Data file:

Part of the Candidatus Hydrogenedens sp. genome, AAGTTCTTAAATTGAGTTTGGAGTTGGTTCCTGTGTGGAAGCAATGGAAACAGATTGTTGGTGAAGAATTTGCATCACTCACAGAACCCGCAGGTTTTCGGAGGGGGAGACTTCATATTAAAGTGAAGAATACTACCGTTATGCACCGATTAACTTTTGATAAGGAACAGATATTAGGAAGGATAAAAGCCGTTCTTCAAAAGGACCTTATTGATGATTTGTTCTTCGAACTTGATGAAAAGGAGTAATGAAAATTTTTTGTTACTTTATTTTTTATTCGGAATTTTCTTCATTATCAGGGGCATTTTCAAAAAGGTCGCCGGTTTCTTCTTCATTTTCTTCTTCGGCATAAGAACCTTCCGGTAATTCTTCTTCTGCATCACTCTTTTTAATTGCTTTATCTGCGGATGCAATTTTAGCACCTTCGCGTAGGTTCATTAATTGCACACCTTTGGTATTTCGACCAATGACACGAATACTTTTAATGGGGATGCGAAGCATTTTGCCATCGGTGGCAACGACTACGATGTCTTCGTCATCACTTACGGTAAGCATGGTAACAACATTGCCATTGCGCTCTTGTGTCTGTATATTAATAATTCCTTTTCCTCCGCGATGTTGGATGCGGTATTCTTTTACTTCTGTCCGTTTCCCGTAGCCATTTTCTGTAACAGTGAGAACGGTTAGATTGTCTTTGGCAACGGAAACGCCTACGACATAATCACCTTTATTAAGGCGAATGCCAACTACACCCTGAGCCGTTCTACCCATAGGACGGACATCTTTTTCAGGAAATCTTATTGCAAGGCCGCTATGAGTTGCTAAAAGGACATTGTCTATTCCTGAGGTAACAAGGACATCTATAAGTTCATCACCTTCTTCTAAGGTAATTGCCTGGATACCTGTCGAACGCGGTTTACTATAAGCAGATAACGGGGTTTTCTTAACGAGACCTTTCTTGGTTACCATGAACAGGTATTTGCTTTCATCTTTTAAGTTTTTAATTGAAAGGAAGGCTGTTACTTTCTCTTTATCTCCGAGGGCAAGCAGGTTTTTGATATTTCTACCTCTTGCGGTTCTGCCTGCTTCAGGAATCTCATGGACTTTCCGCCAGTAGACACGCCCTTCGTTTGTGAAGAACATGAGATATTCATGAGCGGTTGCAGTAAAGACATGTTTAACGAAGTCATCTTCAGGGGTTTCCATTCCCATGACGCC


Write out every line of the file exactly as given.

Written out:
Part of the Candidatus Hydrogenedens sp. genome, AAGTTCTTAAATTGAGTTTGGAGTTGGTTCCTGTGTGGAAGCAATGGAAACAGATTGTTGGTGAAGAATTTGCATCACTCACAGAACCCGCAGGTTTTCGGAGGGGGAGACTTCATATTAAAGTGAAGAATACTACCGTTATGCACCGATTAACTTTTGATAAGGAACAGATATTAGGAAGGATAAAAGCCGTTCTTCAAAAGGACCTTATTGATGATTTGTTCTTCGAACTTGATGAAAAGGAGTAATGAAAATTTTTTGTTACTTTATTTTTTATTCGGAATTTTCTTCATTATCAGGGGCATTTTCAAAAAGGTCGCCGGTTTCTTCTTCATTTTCTTCTTCGGCATAAGAACCTTCCGGTAATTCTTCTTCTGCATCACTCTTTTTAATTGCTTTATCTGCGGATGCAATTTTAGCACCTTCGCGTAGGTTCATTAATTGCACACCTTTGGTATTTCGACCAATGACACGAATACTTTTAATGGGGATGCGAAGCATTTTGCCATCGGTGGCAACGACTACGATGTCTTCGTCATCACTTACGGTAAGCATGGTAACAACATTGCCATTGCGCTCTTGTGTCTGTATATTAATAATTCCTTTTCCTCCGCGATGTTGGATGCGGTATTCTTTTACTTCTGTCCGTTTCCCGTAGCCATTTTCTGTAACAGTGAGAACGGTTAGATTGTCTTTGGCAACGGAAACGCCTACGACATAATCACCTTTATTAAGGCGAATGCCAACTACACCCTGAGCCGTTCTACCCATAGGACGGACATCTTTTTCAGGAAATCTTATTGCAAGGCCGCTATGAGTTGCTAAAAGGACATTGTCTATTCCTGAGGTAACAAGGACATCTATAAGTTCATCACCTTCTTCTAAGGTAATTGCCTGGATACCTGTCGAACGCGGTTTACTATAAGCAGATAACGGGGTTTTCTTAACGAGACCTTTCTTGGTTACCATGAACAGGTATTTGCTTTCATCTTTTAAGTTTTTAATTGAAAGGAAGGCTGTTACTTTCTCTTTATCTCCGAGGGCAAGCAGGTTTTTGATATTTCTACCTCTTGCGGTTCTGCCTGCTTCAGGAATCTCATGGACTTTCCGCCAGTAGACACGCCCTTCGTTTGTGAAGAACATGAGATATTCATGAGCGGTTGCAGTAAAGACATGTTTAACGAAGTCATCTTCAGGGGTTTCCATTCCCATGACGCC